Mining and Heavy Industries

Yancoal reclaims pole position for Rio’s Hunter mines

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Rio Tinto has confirmed Yancoal as the buyer for its thermal coal mines in the Hunter Region, after a competitive bidding process involving Glencore resulted in an improved bid worth $2.69 billion.

The announcement from Rio appears to be the end of an ongoing bidding war between Yancoal and Glencore, which took place throughout June.

A deal was initially announced on January 24, for Yancoal to buy Rio’s Coal & Allied business for $1.95 billion plus a coal price-linked royalty, and $500 million of payments deferred over five years.

Glencore muddied the waters on June 9, offering Rio $2.05 billion up-front, plus $500 million in deferred payments over five years, and a coal price-linked royalty.

11 days later, on June 20, Rio announced it had agreed to improved terms from Yancoal, which would pay all $2.45 billion of its initial offer up-front, along with a coal price-linked royalty.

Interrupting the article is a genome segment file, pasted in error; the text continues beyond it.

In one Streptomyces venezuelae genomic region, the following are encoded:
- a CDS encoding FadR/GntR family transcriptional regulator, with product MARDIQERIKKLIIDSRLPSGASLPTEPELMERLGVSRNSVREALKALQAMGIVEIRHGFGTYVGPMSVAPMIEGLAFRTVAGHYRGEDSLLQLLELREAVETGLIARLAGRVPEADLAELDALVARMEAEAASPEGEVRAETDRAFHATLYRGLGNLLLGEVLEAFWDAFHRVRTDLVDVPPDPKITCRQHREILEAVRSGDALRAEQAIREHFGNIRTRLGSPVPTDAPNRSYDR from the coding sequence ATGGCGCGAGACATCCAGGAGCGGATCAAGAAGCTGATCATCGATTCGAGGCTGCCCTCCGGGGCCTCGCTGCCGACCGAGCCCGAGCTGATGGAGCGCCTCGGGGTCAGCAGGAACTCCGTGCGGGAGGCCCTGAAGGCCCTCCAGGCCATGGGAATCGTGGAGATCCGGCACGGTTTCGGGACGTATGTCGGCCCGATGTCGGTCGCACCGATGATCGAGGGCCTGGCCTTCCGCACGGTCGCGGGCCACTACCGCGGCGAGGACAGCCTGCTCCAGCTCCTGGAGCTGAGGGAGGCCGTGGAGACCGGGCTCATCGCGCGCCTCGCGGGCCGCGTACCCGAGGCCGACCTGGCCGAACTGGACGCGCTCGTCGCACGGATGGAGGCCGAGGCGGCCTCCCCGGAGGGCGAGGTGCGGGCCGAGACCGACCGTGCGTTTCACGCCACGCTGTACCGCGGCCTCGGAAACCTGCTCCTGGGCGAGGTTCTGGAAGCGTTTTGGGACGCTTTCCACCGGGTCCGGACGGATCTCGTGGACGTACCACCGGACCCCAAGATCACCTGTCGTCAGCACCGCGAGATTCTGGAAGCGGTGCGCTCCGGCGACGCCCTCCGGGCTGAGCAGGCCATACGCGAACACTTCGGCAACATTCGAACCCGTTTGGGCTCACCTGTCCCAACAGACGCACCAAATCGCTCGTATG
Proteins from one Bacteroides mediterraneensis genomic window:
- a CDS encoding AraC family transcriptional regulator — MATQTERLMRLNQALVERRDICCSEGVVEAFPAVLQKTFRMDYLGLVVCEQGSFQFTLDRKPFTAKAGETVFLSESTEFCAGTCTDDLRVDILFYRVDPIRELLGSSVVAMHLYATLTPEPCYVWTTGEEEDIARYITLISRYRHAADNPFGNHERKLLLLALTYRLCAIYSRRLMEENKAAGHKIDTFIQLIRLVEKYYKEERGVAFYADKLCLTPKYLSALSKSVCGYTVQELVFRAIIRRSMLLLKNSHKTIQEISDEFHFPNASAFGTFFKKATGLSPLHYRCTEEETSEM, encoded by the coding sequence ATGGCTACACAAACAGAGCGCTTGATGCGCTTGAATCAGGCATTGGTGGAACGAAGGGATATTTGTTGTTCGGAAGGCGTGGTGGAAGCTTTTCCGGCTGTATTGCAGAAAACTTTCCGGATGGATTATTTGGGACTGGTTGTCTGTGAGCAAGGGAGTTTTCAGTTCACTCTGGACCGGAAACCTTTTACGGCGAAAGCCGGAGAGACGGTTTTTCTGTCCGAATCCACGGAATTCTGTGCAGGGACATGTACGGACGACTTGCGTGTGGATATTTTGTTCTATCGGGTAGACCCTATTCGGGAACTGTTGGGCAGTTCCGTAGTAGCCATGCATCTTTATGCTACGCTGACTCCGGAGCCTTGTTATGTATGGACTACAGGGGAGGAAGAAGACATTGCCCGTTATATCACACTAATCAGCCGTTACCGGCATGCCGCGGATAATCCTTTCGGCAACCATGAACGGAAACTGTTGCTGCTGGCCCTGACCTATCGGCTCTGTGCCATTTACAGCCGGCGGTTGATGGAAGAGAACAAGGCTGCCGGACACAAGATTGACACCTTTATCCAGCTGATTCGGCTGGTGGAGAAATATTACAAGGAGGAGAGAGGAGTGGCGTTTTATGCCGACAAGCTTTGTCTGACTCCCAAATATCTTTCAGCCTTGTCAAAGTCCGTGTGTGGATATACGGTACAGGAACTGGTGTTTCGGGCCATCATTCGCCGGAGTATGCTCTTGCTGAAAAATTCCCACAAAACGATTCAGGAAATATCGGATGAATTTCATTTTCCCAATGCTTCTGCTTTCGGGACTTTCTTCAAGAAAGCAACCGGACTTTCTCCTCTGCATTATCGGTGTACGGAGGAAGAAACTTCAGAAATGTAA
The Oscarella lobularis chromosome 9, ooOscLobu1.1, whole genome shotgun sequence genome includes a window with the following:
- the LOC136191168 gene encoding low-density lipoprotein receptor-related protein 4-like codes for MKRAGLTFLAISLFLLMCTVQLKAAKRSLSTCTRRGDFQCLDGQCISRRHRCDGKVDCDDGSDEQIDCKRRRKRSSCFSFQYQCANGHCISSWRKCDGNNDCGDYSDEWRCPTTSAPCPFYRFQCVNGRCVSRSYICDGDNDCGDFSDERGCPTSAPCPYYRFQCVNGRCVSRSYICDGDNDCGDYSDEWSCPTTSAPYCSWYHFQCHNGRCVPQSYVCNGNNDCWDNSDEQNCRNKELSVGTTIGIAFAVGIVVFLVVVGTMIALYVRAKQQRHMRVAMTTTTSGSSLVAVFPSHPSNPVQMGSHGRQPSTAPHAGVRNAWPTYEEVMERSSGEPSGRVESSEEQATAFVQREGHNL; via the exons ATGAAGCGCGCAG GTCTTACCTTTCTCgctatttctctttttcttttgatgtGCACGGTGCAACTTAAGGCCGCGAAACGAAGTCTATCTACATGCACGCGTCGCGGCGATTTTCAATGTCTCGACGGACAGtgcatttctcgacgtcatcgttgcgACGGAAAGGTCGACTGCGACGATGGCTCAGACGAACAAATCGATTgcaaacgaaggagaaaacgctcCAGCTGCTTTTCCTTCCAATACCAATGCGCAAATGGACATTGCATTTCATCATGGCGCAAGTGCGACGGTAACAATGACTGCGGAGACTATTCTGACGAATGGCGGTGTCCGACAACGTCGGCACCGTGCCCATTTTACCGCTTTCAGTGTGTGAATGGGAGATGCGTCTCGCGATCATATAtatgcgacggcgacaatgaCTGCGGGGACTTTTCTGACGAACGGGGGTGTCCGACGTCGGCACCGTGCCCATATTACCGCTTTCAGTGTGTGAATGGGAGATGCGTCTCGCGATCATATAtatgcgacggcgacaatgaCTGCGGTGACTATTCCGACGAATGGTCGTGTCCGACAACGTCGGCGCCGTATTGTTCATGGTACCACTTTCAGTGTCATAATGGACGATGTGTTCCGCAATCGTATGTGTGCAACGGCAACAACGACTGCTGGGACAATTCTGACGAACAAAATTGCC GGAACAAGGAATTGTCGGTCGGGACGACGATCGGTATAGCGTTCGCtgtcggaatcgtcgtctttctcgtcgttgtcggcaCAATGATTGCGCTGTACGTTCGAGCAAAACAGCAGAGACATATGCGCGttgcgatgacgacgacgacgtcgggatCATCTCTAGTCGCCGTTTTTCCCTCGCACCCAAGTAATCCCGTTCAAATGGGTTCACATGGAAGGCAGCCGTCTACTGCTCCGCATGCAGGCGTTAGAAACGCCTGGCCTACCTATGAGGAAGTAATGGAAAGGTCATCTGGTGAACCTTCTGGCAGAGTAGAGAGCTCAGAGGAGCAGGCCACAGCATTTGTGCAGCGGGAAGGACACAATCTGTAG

Glencore then re-upped the bidding on June 23, offering Rio $2.675 billion up-front and a coal price-linked royalty, followed by C&A’s post-tax cash flow, or a $25 million post tax payment – whichever is higher – every month between September 1, 2017, and March 31, 2018, representing a minimum of $175 million in additional payments.

Yancoal then submitted a further proposal to acquire C&A for $2.45 billion up-front, along with $240 million in guaranteed, unconditional royalty payments of which $200 million will be received by the end of 2018. The new Yancoal offer also includes a coal price-linked royalty, which is capped at $410 million.

Rio’s board considered both of the latest offers from Glencore and Yancoal and opted to recommend its shareholders support the latter’s bid.

“The revised offer from Yancoal of $2.69 billion offers compelling value to our shareholders for our Australian thermal coal assets,” Rio chief executive J-S Jacques said.

“This sale process has been in progress for a long period of time and we believe it is in the best interests of our shareholders to take the greater certainty of Yancoal’s strong proposal.”

The Rio board said the Yancoal offer held “a greater level of completion certainty”. Yancoal agreed to increase its break fee – which will be paid by Yancoal if the deal falls through – from $100 million to $225 million.

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